First, I just want to mention quickly that I did get my workout in early this morning. 5:30am came early at 3:45 when my son John decided that he wanted to be the first to rise. There was no going back to sleep and I felt like a Mack Truck had rolled over me. But nevertheless, I went to the gym and burned almost 600 calories today. That with old fashioned Cheerios and the morning Joe seemed to perk me up.
While I am journaling about my 100 day challenge, I do not want to get out of the habit of sharing what I am learning in Scripture. Last night my wife and I read through Psalm 80. In short, this is a petition for God to intervene on behalf of Israel whose land and people were getting pillaged and raped by the Assyrians. They were experiencing God’s judgment because of their disobedience. God was simply being faithful to His promise in Torah. If Israel disobeyed and were unfaithful to Yahweh, they would be driven from the land. It was that simple.
A couple things stuck out to me in this passage. First, Israel was begging for God’s intervention. They were in trouble. They were suffering the consequences for their unfaithfulness. It was too late at that point to undo what had been done. Israel was completely at the mercy of God.
Second, Israel’s ability to survive and thrive is solely dependant on God’s mighty hand of protection and provision. The psalmist pleads, “O God, restore us And cause Your face to shine upon us, and we will be saved.” Any hope for health and prosperity is completely at the mercy of God.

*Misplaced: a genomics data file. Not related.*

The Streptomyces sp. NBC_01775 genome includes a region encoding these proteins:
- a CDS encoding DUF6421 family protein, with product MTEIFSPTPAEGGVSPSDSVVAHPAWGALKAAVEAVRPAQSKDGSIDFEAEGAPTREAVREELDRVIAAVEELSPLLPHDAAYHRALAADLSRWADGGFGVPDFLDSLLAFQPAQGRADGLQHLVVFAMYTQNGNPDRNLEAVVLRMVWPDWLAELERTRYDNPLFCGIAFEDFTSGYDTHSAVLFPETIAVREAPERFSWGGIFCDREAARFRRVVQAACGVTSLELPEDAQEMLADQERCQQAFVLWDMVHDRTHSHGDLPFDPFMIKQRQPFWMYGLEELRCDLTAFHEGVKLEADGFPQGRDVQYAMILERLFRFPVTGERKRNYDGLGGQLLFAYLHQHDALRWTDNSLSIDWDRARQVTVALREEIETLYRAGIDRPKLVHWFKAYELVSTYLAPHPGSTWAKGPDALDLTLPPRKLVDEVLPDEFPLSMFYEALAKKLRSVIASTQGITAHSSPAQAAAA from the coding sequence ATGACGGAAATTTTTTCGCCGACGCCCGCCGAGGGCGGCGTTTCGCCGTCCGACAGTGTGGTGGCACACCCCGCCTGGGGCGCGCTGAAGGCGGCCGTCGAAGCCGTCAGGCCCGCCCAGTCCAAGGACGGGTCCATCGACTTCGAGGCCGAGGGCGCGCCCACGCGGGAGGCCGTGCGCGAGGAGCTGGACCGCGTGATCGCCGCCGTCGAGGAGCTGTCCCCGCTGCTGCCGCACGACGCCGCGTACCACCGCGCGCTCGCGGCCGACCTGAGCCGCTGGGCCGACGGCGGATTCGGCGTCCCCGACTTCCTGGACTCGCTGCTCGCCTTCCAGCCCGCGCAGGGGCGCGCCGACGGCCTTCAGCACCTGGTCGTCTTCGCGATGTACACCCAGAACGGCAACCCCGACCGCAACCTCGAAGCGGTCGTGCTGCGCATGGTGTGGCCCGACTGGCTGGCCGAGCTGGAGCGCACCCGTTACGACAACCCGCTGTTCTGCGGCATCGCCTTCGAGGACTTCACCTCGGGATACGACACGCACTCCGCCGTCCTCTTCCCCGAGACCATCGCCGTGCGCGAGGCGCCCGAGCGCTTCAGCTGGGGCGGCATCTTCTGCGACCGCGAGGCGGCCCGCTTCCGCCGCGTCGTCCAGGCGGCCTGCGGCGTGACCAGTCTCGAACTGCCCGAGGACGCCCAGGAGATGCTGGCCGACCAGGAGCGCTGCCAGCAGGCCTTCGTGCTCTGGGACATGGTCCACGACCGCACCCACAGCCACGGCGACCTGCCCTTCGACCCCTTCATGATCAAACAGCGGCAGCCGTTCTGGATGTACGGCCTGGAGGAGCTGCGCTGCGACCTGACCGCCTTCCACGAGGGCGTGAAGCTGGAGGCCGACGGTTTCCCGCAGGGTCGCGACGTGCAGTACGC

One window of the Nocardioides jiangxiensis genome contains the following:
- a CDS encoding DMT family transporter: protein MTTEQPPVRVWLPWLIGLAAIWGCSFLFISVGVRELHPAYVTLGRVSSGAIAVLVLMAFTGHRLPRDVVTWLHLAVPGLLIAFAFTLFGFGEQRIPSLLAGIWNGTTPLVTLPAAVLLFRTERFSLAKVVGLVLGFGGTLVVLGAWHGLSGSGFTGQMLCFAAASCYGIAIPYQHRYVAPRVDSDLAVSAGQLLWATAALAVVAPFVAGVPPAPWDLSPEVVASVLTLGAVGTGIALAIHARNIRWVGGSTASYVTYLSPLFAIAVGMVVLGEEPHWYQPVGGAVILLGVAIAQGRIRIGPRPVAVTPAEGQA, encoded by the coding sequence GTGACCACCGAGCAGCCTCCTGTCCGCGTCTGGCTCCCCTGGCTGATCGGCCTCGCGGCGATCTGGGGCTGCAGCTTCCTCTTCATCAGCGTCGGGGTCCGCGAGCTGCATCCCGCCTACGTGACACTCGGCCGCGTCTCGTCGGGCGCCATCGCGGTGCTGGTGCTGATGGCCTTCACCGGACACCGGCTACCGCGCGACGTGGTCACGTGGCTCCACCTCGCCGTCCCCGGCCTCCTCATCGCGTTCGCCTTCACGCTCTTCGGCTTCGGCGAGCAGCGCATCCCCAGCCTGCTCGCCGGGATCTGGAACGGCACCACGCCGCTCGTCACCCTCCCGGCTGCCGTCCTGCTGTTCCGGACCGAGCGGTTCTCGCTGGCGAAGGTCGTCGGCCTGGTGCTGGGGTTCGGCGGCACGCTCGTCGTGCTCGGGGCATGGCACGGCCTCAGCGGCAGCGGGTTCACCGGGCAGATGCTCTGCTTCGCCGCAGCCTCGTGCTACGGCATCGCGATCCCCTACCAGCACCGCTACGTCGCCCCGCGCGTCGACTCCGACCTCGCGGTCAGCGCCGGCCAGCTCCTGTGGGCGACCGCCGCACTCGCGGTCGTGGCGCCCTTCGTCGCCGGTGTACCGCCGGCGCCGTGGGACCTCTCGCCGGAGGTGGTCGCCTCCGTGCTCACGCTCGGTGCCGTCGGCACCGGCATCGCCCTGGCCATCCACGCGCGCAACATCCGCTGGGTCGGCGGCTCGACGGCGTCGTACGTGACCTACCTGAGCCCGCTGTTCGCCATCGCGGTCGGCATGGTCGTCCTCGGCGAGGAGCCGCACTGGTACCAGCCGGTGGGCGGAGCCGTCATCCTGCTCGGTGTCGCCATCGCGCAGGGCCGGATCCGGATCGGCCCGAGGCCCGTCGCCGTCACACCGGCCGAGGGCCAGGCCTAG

Third, just because the Psalmist pleads on behalf of the people does not guarantee God’s intervention. However, this passage reminds us of something incredibly significant. The Psalmist openly reminds God that this land and people that are being pillaged and raped are God’s. In essence, it is like saying, “Do something! This is your property you created for your pleasure. Don’t you care?”
I believe the answer is “Yes”, God does care. He is always doing what is best for His people. There is nothing in life that is not intended to direct his people’s hearts toward God, including every evil and injustice. God, at times, can use the wicked and ungodly to discipline His people- like what we see in this passage. God is always in a process of redeeming a people unto himself. He is saving a remnant from those whose hearts reject Him. Because of His justice and for the sake of His name and His love working together with the free will of man, God cultivates people’s hearts to turn toward Him. He created them for His pleasure, and His grace and loving kindness allow for our salvation so that we can be place back to our original purpose. And God is still just because of the work of Christ on the cross. His wrath was completely poured out on Christ for the sins of mankind and we are allowed to return our hearts to God.
So, when it is too late and God’s people have crossed the line, it is OK to suffer the consequences. God disciplines those He loves (Hebrews 12). When this happens, we are experiencing the tender mercy of God doing what it takes to bring us back to Him, the giver of life. When we cross the line, our responsibility is to endure the discipline of God. There is hope because of the truth that we are reminded of by the Psalmist: we are God’s people. He knows when we are being “raped and pillaged” by the injustices of this world. When we experience God’s discipline, it should be responded to by humility. God is simply returning our hearts toward Him.